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C. Customs procedures and IMTS

2.12.              Customs procedures and trade statistics. Most of the international transactions of goods pass through the customs administrations of the exporting and the importing countries, and are subject to customs procedures. Customs records created as a result of the application of such procedures are the most prevalent and most important source of data for trade statistics.[6] Further, the customs procedures are used to determine what movements of goods are to be included or excluded from international merchandise trade statistics. However, countries may not always strictly follow the standards and recommended practices of the RKC or may have other procedures or procedures in addition to those identified within it. Therefore, compilers should carefully review the details of the customs procedures and then decide on whether to include or exclude any given procedures, following the IMTS 2010 recommendations on the scope of recording (see IMTS 2010, para. 8.5).

2.13.              Inclusion and exclusion of goods based on specific customs procedures. The most common customs procedure for imports is the declaration of goods for Clearance for home use, whereas for exports it is the procedure of outright exportation. Goods transactions under these customs procedures are, as a general guideline, to be included in the international merchandise trade statistics. Goods movements under the procedures transit, transshipments and temporary admissions are, in general, to be excluded. Boxes II.2 and II.3 below provide the list of customs procedures identified in the RKC under which, as a general guideline, goods are to be included in or excluded from trade statistics, assuming that the country follows the RKC in the definition and application of these customs procedures (see IMTS 2010, para. 8.5). Box II.4 provides examples of cross-border movements of goods that might not be covered by separate customs procedures but that should be included in international merchandise trade statistics.

2.14.              List of customs procedures under which goods are to be included in IMTS. Box II.2 provides the list customs procedures identified in the RKC and whose application should result in the inclusion of cross-border movements of goods in imports or exports following the relevant recommendations of IMTS 2010.

Box II.2 Customs procedures covering goods to be included in IMTS


1.  Imports

Clearance for home use (Specific Annex B, Chapter 1)

Specific Annex B of the RKC defines “clearance for home use” as the Customs procedure which provides that imported goods enter into free circulation in the Customs territory upon the payment of any import duties and taxes chargeable and the accomplishment of all the necessary Customs formalities. It further defines “goods in free circulation to” mean goods which may be disposed of without Customs restriction.

Customs warehouses (Specific Annex D, Chapter 1)

 “Customs warehousing procedure” means the Customs procedure under which imported goods are stored under Customs control in a designated place (a Customs warehouse) without payment of import duties and taxes. Customs can establish public and private customs warehouses, for which Customs shall lay down the requirements for the establishment, suitability and management and the arrangements for Customs control. The arrangements for storage of goods in Customs warehouses and for stock keeping and accounting shall be subject to the approval of the Customs. As mentioned above, the authorized operations are strictly defined. Goods are allowed to stay in the warehouse for at least one year, unless the goods are perishable.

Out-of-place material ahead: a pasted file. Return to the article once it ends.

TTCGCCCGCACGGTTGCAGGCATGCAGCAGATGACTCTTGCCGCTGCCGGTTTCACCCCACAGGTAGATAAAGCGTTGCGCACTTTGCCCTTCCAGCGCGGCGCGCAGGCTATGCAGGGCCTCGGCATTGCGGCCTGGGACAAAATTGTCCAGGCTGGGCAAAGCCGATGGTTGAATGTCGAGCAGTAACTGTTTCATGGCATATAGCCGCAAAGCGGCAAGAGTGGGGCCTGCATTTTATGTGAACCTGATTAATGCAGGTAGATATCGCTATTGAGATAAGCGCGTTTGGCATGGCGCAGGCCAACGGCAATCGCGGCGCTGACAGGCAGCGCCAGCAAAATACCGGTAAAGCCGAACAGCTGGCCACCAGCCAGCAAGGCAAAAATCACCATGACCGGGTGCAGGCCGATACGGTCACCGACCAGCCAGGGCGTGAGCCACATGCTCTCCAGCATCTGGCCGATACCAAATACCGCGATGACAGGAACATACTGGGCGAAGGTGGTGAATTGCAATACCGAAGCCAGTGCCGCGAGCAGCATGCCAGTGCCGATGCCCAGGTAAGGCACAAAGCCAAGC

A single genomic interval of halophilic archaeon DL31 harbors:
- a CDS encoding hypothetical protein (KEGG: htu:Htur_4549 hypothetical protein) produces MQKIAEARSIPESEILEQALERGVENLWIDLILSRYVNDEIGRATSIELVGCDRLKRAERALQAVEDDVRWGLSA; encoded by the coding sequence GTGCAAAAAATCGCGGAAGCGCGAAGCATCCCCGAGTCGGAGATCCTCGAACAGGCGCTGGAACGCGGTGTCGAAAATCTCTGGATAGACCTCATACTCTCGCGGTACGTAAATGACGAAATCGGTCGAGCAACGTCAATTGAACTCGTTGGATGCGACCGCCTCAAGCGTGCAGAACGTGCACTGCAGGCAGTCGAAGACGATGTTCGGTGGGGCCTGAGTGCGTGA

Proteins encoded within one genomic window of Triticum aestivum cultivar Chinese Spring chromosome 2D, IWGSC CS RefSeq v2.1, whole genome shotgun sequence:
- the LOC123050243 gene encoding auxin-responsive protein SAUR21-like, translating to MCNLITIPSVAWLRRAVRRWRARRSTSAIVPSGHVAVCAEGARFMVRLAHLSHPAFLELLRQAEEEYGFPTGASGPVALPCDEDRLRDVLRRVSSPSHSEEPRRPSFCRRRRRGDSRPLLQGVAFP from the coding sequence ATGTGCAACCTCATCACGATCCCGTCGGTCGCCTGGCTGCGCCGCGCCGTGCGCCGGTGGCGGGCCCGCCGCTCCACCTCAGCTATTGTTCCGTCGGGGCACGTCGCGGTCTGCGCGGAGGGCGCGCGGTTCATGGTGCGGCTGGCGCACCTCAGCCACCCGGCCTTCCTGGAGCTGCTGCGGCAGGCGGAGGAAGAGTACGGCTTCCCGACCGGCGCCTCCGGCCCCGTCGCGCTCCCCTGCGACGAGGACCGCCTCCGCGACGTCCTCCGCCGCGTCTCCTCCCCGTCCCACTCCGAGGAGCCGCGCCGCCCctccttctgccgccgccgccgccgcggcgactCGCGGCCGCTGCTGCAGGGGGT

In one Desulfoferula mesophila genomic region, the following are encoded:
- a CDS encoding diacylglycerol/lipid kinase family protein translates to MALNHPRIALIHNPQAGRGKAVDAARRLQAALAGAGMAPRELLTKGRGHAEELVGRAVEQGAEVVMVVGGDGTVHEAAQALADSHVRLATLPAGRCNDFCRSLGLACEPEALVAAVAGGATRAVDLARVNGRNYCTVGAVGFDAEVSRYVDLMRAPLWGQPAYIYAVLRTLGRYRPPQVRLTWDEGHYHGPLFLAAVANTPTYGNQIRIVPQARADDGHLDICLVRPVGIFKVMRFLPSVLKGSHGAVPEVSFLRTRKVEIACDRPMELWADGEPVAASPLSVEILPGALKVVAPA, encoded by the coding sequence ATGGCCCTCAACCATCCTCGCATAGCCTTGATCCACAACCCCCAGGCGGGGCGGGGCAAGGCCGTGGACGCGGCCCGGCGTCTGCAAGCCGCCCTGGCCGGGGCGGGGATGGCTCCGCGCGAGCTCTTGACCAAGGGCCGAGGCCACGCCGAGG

Free zones (Specific Annex D, Chapter 2)

“Free zone” means a part of the territory of a Contracting Party where any goods introduced are generally regarded, insofar as import duties and taxes are concerned, as being outside the Customs territory. National legislation shall specify the requirements relating to the establishment of free zones, the kinds of goods admissible to such zones and the nature of the operations to which goods may be subjected in them. Customs shall lay down the arrangements for Customs control, including appropriate requirements as regards the suitability, construction and layout of free zones, and have the right to carry out checks at any time on the goods stored in a free zone.

Inward processing (Specific Annex F, Chapter 1)

“Inward processing” is defined as the Customs procedure under which certain goods can be brought into a Customs territory conditionally relieved from payment of import duties and taxes, on the basis that such goods are intended for manufacturing, processing or repair and subsequent exportation. Specific Annex F further defines that inward processing shall not be limited to goods imported directly from abroad, but shall also be granted for goods already placed under another Customs procedure and that it should not be refused solely on the grounds of the country of origin of the goods, the country from which they arrived or the country of destination.

Processing of goods for home use (Specific Annex F, Chapter 4)

“Processing of goods for home use” means the Customs procedure under which imported goods may be manufactured, processed or worked, before clearance for home use and under Customs control, to such an extent that the amount of the import duties and taxes applicable to the products thus obtained is lower than that which would be applicable to the imported goods. The granting of the procedure of processing of goods for home use shall be subject to the conditions that: